"Um…" he said, thinking hard. "We must shave our heads."
"Yeah, I noticed. What else?"
"Mmm… we must listen to elders at temple. We are not permitted to buy cell phone and buy these clothes." He gestured to his street clothes.
"Ever? Then why are you wearing them today?"
He paused to gather his English, and grinned. "I am bad monk."
I asked him if he ever got in trouble, and he said not often, but when he did get caught he would have to sit on the floor, knees bent and feet under his butt, for two whole hours while his legs lost circulation. If he did something really bad, one of the elder monks would get someone to "punch him." As he said all this he was wide-eyed yet straight-faced, betraying no hint of his emotions.
I didn't know what in the hell I was getting myself into. The monk was adorable, but in the manner of kittens and unicorns. Plus, he was bald, which interfered with my love of a good head of hair. I wondered if he was celibate, but then, did it matter? I couldn't see myself jumping into his futon even if he wasn't. On the other hand, the more answers he fed me, the more questions I had. I agreed to a second date.
When he took me to a famous Italian restaurant in the posh section of town, my mind exploded with more questions. Was this guy just shelling out to impress me, or was he improbably loaded? How could he have the money for this? Everyone stared at us, the mismatched couple, as we ate our steak. (Also forbidden to monks, incidentally.)
This time I learned more about his family, and I started to feel bad for him. He'd gone into training as a monk because his father and grandfather were both monks in another city; he pretty much had his career set out for him at birth. He went to university beforehand and got a degree in engineering, and he wanted to do all these things that being a monk just won't allow — traveling and having hair and (apparently) dating a blonde girl. Instead, he would have to move back to his hometown as soon as he finished monk training so he could take over as the head monk at his father's temple.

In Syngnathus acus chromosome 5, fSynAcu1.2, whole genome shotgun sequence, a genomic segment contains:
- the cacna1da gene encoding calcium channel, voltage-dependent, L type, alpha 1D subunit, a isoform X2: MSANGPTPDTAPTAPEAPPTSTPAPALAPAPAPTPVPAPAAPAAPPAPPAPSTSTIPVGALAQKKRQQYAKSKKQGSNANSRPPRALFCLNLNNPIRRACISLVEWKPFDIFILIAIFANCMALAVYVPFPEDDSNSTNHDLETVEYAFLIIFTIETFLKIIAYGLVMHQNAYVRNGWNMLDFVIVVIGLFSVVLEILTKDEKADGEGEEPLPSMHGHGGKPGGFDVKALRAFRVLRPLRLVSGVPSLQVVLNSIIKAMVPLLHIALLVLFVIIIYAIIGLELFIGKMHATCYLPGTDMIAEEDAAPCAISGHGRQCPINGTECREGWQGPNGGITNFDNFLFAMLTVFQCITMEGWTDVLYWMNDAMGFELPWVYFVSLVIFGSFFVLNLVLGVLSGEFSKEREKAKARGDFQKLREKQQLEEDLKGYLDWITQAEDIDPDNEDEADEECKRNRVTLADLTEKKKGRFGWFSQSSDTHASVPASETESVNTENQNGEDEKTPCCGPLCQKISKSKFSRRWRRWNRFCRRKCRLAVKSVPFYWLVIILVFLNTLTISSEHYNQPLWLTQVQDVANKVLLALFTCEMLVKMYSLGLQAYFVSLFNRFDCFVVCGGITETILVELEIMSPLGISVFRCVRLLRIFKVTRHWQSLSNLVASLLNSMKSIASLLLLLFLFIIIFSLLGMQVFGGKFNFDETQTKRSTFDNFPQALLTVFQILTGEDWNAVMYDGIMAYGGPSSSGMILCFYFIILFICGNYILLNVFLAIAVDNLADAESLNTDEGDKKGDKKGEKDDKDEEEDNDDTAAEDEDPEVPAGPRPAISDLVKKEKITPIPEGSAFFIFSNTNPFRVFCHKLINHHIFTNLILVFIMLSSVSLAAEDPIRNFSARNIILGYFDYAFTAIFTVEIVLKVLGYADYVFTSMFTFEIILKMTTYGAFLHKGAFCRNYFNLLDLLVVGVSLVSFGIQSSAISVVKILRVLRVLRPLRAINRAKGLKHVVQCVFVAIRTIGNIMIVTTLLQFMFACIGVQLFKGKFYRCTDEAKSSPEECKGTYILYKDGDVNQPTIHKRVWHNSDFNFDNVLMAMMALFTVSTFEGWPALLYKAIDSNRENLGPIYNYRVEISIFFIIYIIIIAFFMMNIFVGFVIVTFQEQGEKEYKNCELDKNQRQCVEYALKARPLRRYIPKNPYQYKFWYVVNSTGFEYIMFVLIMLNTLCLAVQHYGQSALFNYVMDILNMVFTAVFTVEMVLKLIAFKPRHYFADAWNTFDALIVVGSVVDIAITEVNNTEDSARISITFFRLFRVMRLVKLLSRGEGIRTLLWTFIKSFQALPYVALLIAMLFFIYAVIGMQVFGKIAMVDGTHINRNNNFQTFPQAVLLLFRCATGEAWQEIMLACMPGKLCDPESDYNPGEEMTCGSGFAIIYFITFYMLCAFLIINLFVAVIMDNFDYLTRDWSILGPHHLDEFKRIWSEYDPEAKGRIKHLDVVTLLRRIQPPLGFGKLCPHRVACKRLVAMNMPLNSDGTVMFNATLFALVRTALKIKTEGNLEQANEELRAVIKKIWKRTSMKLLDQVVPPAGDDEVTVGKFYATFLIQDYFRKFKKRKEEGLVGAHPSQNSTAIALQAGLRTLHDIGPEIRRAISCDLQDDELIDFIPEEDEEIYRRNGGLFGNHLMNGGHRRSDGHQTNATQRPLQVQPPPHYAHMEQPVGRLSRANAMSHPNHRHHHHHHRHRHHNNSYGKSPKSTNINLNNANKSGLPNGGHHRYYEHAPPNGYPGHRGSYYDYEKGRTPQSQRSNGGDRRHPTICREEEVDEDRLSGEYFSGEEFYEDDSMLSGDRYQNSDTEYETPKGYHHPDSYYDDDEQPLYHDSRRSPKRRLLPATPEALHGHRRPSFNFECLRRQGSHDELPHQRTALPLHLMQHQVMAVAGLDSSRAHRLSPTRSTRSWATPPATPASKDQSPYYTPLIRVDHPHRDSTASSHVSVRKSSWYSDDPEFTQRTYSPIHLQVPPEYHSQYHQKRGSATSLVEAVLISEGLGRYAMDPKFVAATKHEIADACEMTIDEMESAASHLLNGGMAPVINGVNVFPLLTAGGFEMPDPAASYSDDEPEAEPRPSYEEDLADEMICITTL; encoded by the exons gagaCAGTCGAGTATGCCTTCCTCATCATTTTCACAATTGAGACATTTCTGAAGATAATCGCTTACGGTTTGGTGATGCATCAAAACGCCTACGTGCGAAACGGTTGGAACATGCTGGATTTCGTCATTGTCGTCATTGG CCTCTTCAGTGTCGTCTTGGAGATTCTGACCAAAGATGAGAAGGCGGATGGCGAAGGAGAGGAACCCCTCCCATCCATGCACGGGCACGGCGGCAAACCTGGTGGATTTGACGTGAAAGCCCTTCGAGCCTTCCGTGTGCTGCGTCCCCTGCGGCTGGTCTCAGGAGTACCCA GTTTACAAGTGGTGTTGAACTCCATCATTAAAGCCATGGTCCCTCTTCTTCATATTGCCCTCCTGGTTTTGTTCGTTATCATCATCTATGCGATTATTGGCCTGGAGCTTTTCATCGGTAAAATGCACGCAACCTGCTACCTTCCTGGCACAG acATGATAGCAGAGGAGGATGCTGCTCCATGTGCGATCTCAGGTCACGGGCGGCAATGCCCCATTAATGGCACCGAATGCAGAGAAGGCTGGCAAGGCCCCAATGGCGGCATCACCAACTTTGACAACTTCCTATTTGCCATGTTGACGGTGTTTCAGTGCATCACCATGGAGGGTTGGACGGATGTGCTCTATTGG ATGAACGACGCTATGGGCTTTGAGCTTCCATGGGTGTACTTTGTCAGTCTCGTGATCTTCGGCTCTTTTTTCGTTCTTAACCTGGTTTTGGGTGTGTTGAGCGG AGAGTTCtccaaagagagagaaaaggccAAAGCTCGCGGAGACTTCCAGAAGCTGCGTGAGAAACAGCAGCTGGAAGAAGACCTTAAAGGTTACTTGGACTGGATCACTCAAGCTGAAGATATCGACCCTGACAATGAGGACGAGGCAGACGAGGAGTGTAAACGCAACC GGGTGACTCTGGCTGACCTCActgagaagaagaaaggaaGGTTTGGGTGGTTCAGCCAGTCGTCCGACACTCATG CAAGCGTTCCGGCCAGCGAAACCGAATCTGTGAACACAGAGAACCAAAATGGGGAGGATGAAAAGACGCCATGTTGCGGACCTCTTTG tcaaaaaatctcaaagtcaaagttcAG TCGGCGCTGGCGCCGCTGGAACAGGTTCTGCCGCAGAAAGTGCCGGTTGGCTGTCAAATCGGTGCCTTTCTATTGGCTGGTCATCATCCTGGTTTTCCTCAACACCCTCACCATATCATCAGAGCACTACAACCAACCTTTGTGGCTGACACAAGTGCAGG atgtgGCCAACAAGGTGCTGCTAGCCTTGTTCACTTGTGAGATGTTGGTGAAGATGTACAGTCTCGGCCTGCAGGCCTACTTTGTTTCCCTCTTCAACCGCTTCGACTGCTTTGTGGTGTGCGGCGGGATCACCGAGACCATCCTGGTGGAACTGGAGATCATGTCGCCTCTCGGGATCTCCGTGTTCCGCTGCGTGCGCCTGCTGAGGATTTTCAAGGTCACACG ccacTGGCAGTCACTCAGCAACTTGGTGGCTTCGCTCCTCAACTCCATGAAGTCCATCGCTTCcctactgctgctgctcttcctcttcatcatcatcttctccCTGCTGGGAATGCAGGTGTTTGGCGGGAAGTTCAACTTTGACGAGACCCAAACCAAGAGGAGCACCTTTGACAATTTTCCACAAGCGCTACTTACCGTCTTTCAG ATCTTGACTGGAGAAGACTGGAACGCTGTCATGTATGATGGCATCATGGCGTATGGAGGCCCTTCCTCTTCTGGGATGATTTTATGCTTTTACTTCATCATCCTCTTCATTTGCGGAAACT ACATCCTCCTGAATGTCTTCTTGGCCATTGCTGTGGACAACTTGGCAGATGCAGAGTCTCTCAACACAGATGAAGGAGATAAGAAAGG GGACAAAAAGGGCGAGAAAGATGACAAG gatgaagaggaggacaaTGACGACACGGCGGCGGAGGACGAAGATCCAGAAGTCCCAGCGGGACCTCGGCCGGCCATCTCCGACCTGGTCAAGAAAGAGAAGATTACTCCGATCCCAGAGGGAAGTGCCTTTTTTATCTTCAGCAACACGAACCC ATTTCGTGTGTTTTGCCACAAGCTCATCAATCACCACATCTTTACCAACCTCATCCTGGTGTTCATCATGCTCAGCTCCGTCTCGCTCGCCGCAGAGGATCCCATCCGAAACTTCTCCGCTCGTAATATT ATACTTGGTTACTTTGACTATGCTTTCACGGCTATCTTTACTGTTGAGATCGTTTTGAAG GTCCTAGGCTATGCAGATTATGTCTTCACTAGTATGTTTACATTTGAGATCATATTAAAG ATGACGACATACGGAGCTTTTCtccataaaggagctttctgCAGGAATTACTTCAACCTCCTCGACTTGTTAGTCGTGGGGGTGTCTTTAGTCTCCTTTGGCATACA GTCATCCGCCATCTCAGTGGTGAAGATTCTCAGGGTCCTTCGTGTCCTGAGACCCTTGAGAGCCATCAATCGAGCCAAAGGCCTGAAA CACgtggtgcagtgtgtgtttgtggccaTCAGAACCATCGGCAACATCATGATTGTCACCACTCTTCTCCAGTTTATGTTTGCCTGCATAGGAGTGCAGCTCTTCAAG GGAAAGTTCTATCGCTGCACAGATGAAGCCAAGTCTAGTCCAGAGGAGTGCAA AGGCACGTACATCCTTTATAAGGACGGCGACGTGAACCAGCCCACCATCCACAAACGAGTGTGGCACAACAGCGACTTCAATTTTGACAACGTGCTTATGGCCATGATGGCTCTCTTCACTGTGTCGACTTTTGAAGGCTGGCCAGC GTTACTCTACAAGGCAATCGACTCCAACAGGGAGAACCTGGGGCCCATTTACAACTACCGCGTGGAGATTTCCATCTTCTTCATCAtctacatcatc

He also explained that as soon as he graduated from monk school and became a fully-fledged monk, he would find a wife and marry. He sounded hopeful, like it might be his one last chance at happiness. He didn't mention me specifically, but the implications were clear.
The worst part of his story, for me at least, came after the dishes had been cleared. He was staring out the window at a spectacular view of a dark sky and harbor when he asked, "Have you ever come here?"
"Before? Sure. Tons of times," I said, almost laughing, because it was the center of downtown Tokyo. Anyone who's ever visited Japan has been there.
"My is first time."
I didn't believe it. How could he live in the outskirts of Tokyo for two years and never enter the city? Then he told me, sheepishly, another "monk rule:" "We are not permitted to leave temple."